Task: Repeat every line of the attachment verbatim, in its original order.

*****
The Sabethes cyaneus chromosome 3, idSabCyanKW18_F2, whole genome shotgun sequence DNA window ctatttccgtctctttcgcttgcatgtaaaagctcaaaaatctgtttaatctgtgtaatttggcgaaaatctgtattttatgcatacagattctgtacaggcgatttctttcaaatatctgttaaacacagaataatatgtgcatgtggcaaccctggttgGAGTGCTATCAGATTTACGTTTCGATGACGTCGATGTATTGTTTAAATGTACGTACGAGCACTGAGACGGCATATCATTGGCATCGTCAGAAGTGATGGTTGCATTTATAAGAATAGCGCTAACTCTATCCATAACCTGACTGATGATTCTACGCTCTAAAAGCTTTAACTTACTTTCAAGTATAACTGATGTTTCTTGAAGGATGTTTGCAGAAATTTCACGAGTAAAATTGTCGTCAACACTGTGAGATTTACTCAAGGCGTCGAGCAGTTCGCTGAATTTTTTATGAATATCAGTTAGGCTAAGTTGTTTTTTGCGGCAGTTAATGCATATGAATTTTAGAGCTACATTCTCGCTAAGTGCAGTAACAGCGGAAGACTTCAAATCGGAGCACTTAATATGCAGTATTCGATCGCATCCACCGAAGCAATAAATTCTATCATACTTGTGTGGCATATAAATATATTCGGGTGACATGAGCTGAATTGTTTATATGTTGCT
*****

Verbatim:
The Sabethes cyaneus chromosome 3, idSabCyanKW18_F2, whole genome shotgun sequence DNA window ctatttccgtctctttcgcttgcatgtaaaagctcaaaaatctgtttaatctgtgtaatttggcgaaaatctgtattttatgcatacagattctgtacaggcgatttctttcaaatatctgttaaacacagaataatatgtgcatgtggcaaccctggttgGAGTGCTATCAGATTTACGTTTCGATGACGTCGATGTATTGTTTAAATGTACGTACGAGCACTGAGACGGCATATCATTGGCATCGTCAGAAGTGATGGTTGCATTTATAAGAATAGCGCTAACTCTATCCATAACCTGACTGATGATTCTACGCTCTAAAAGCTTTAACTTACTTTCAAGTATAACTGATGTTTCTTGAAGGATGTTTGCAGAAATTTCACGAGTAAAATTGTCGTCAACACTGTGAGATTTACTCAAGGCGTCGAGCAGTTCGCTGAATTTTTTATGAATATCAGTTAGGCTAAGTTGTTTTTTGCGGCAGTTAATGCATATGAATTTTAGAGCTACATTCTCGCTAAGTGCAGTAACAGCGGAAGACTTCAAATCGGAGCACTTAATATGCAGTATTCGATCGCATCCACCGAAGCAATAAATTCTATCATACTTGTGTGGCATATAAATATATTCGGGTGACATGAGCTGAATTGTTTATATGTTGCT